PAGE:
In our digital era where people's attention is scattered between apps and websites, it's not easy to know whether you need a mobile application, or if a responsive website (that can be accessed via your web browser) would meet your needs.

I have this discussion every week with new clients, and I thought it was time to share our reasoning here at Liip in order to give you a clear answer if you still hesitate.

Do You Want To Reach Your Users, or Bring Rich Features to Them?

When clients come with a mobile app request, I explain them that most of the time, a web application is more efficient in terms of investment, as well as in term of reach.

The second question I get after this answer is: “When would I need a mobile app, then?”

In my point of view, mobile apps are useful when they are crafted to be rich — vs. the reach that web applications can provide. Rich in terms of features that are only available on mobile devices, and that can't be achieved via web technologies.

Here is a non-exhaustive list of smartphones features that could be useful to your product:

  • Bluetooth — to connect to a bike lock
  • Geolocation/geofencing — to contact only the employees you need (i.e. avoid information overload), such as with the TPF Houston product
  • Beacons for indoor localization — to guide a user based on its location context
  • Push notifications — to inform people in a timely manner like goals scored in the UEFA Champions League app
  • Camera usage — to scan a barcode to identify a drug such as in our Patchie medical project
  • Augmented Reality — to enhance human capabilities like the Daqri innovative tools which we investigate currently
  • Fingerprint authentication — to improve the User Experience by shortening the “painful” steps such as entering your password
  • Offline capabilities — like the offline local search in our Schindler app for elevator repairers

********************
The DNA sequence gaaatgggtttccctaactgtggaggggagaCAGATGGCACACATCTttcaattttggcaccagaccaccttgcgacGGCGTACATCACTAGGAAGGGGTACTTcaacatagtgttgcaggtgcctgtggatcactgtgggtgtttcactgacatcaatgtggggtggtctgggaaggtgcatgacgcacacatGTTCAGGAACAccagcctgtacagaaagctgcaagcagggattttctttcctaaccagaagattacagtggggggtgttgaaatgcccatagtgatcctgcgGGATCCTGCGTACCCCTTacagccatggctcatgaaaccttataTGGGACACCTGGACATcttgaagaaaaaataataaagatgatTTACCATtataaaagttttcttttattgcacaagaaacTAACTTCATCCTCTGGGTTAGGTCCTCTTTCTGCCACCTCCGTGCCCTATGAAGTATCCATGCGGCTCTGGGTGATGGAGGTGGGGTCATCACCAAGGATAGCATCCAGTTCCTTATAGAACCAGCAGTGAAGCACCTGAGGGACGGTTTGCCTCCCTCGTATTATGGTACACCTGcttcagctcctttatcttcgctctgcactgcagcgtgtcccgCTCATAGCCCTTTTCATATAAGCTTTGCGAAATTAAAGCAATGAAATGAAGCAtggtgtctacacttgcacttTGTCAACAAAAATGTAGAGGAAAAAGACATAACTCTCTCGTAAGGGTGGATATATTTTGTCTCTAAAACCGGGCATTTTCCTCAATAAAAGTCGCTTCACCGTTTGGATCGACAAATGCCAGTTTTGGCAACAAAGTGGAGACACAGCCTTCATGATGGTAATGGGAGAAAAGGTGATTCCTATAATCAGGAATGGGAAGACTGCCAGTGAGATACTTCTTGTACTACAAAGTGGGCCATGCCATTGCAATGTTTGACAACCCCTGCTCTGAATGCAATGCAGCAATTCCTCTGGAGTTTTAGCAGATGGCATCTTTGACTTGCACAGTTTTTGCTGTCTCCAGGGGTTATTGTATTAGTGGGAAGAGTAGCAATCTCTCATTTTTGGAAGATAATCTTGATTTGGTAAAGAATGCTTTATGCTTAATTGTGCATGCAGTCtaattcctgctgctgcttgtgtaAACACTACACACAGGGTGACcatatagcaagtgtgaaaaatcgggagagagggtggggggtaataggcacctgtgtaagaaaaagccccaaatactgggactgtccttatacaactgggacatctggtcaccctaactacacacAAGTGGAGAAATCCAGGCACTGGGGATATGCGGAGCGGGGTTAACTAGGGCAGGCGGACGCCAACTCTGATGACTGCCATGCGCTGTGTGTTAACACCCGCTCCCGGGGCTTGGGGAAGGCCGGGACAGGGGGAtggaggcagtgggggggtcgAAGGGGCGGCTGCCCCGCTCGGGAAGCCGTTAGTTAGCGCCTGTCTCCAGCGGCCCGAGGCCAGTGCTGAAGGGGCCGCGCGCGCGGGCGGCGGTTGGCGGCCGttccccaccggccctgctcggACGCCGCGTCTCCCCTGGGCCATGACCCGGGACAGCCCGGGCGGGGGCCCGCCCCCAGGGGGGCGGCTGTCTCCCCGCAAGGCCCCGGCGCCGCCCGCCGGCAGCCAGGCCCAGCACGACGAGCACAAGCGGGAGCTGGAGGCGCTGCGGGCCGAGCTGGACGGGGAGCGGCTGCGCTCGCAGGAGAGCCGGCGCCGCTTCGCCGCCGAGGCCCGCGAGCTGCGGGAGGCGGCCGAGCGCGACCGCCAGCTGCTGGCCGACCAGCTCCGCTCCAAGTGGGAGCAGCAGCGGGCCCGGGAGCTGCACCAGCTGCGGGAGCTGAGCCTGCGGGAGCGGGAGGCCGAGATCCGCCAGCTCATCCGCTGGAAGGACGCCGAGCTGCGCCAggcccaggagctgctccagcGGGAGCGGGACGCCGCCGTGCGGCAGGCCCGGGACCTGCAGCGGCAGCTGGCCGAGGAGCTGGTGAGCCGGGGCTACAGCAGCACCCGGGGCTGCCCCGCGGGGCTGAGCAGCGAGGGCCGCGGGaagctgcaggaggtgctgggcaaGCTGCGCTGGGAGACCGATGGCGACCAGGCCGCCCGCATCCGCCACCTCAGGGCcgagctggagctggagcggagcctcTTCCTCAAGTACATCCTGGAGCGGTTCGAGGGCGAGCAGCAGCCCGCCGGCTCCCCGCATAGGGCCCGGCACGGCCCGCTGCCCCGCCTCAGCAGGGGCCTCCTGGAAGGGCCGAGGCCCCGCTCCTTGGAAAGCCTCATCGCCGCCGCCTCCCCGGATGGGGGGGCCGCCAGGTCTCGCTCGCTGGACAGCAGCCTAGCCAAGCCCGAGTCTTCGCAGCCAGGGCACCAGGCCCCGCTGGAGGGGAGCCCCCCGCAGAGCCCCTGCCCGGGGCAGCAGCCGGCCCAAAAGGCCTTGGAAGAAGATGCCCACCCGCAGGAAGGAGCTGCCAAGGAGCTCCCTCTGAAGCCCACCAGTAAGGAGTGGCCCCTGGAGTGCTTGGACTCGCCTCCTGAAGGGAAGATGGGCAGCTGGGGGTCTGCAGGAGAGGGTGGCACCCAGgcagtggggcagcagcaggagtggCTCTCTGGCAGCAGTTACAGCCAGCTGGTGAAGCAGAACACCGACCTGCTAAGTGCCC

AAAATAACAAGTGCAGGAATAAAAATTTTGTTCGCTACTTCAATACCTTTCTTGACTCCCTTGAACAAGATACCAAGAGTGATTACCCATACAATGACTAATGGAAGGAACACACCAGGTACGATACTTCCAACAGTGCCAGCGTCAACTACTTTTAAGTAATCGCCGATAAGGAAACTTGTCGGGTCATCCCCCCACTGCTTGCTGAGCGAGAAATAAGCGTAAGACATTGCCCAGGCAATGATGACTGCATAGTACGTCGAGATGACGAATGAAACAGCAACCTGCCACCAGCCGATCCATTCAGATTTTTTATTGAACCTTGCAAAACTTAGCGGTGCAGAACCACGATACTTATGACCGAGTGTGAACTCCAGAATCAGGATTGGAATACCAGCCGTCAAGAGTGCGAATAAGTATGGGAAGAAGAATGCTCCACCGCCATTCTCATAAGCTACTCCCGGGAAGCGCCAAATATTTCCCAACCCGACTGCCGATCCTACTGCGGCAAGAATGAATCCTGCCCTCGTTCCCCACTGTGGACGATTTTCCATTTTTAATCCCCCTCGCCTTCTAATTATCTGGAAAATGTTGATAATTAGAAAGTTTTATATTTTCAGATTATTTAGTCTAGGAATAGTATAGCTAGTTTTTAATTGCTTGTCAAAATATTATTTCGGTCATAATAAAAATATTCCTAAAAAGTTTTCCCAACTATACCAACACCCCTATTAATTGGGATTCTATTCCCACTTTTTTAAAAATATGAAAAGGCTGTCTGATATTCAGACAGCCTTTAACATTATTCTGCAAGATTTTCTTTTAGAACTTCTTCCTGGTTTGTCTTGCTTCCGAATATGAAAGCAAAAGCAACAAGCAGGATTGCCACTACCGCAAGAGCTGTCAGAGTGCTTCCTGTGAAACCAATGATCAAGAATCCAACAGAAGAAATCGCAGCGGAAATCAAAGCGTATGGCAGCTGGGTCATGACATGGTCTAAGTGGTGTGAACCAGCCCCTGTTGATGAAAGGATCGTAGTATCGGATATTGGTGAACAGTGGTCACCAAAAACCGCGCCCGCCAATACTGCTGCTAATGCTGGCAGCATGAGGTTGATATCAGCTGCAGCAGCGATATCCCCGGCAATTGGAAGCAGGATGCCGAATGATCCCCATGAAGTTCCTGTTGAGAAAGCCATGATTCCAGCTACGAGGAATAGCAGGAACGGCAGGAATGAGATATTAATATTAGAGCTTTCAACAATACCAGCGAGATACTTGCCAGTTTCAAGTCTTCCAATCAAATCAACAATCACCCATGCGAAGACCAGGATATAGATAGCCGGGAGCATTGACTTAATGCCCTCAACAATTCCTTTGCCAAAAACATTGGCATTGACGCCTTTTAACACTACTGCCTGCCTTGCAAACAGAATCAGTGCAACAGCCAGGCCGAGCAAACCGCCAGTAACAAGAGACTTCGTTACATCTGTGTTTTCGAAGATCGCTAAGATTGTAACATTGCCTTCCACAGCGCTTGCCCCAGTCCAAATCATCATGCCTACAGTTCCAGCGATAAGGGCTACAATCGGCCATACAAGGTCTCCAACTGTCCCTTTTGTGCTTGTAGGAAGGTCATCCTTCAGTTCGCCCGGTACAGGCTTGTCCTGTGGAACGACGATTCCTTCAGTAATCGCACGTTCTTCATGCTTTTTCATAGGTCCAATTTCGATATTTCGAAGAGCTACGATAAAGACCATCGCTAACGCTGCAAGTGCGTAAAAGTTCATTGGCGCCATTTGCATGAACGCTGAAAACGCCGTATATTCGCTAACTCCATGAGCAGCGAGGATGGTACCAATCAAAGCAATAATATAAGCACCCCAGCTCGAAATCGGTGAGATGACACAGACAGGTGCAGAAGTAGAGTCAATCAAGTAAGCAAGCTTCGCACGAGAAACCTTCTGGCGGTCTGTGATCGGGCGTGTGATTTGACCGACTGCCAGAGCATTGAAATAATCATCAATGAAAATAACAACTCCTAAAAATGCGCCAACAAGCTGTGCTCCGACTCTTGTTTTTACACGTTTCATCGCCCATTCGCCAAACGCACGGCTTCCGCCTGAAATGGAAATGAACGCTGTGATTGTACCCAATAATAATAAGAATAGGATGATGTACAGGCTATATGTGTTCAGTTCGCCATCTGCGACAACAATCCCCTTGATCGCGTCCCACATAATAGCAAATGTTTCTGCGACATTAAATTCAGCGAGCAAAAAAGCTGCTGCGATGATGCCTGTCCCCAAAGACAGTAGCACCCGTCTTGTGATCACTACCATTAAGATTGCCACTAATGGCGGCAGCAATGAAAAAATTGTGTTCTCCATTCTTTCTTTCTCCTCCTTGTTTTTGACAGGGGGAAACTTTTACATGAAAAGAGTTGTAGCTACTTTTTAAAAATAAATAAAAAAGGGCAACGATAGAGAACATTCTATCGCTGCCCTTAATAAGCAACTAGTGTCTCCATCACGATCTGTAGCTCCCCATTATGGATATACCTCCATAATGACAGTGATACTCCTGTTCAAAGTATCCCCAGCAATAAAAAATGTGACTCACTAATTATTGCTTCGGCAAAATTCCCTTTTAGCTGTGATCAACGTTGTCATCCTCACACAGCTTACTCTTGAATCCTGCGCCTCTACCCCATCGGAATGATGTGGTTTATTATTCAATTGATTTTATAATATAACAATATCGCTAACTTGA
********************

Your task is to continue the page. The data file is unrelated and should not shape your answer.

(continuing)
Loyalty vs. Visibility

If you are already established on the digital market, a mobile app is a great loyalty tool to invest in, as it engages your audience more. From the comScore 2016 App Report, one can learn that users spend 20x more time on apps than mobile website visitors. A bit like if an app created a bubble of attention focus. Something that the web, by essence with its linking nature, doesn't provide to visitors.

Users spend 20x more time on mobile apps than on mobile websites

Users spend 20x more time on mobile apps than on mobile websites (Credit “comScore 2016 U.S. Mobile App Report”)

However, if you aren't known yet, a website viewable on smartphones/tablets/desktops might help you to stand out as the average monthly audience is 3x more important on websites than on mobile applications.

Mobile websites reach 3x more visitors than mobile apps

Mobile websites reach 3x more visitors than mobile apps (Credit “comScore 2016 U.S. Mobile App Report”)

It's Not a Religious Choice

The time when you needed to choose one way or the other is behind us. Both solutions have their pros and cons, depending on your needs. In an ideal world with unlimited budgets and no deadlines, both solutions should be implemented for different purposes.

If you're not in this comfortable solution, you better start with what is the most critical to your business: engage more an existing audience? Or expand your audience reach?

Rich vs. Reach — The Summary

If your objective is to provide a rich experience to your clients, using the full native features offered by the latest smartphone, then you should go for a mobile application that will allow you to retain them longer.

If you're in the B2B sector or have internal needs, then there are even more chances that a mobile app is a good choice for you. A choice that can leverage smartphones' native features that are often what can bring more efficiency and productivity in industries.

If the goal of your new product is to reach as many customers as possible, and that you don't need to access to specific smartphones capabilities, then you should go for a web application.

“Mobile apps engage an audience. Mobile web expand audience reach.”

I'm always interested to challenge assumptions when it comes to choose between a mobile application and a responsive website, so don't hesitate to share your use cases in the comments section below, or come to our office to chat around a coffee.